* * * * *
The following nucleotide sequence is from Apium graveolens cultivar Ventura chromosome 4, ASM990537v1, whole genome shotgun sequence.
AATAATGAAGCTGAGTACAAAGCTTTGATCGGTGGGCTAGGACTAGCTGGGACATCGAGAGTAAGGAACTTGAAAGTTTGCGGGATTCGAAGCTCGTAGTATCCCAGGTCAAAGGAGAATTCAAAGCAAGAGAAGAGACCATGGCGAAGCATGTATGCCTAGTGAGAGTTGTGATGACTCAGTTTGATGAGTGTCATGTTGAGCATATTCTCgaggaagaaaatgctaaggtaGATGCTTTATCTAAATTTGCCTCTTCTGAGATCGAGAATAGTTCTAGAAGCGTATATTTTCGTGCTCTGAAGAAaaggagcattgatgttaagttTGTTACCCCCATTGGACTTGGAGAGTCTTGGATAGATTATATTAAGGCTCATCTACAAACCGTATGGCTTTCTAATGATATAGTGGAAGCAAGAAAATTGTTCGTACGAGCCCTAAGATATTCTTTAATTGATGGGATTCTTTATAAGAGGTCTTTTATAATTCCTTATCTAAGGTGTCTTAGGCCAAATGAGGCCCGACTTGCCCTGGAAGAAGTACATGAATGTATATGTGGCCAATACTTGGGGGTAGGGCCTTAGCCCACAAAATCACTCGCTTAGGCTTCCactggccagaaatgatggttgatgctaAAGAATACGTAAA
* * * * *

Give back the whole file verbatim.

The following nucleotide sequence is from Apium graveolens cultivar Ventura chromosome 4, ASM990537v1, whole genome shotgun sequence.
AATAATGAAGCTGAGTACAAAGCTTTGATCGGTGGGCTAGGACTAGCTGGGACATCGAGAGTAAGGAACTTGAAAGTTTGCGGGATTCGAAGCTCGTAGTATCCCAGGTCAAAGGAGAATTCAAAGCAAGAGAAGAGACCATGGCGAAGCATGTATGCCTAGTGAGAGTTGTGATGACTCAGTTTGATGAGTGTCATGTTGAGCATATTCTCgaggaagaaaatgctaaggtaGATGCTTTATCTAAATTTGCCTCTTCTGAGATCGAGAATAGTTCTAGAAGCGTATATTTTCGTGCTCTGAAGAAaaggagcattgatgttaagttTGTTACCCCCATTGGACTTGGAGAGTCTTGGATAGATTATATTAAGGCTCATCTACAAACCGTATGGCTTTCTAATGATATAGTGGAAGCAAGAAAATTGTTCGTACGAGCCCTAAGATATTCTTTAATTGATGGGATTCTTTATAAGAGGTCTTTTATAATTCCTTATCTAAGGTGTCTTAGGCCAAATGAGGCCCGACTTGCCCTGGAAGAAGTACATGAATGTATATGTGGCCAATACTTGGGGGTAGGGCCTTAGCCCACAAAATCACTCGCTTAGGCTTCCactggccagaaatgatggttgatgctaAAGAATACGTAAA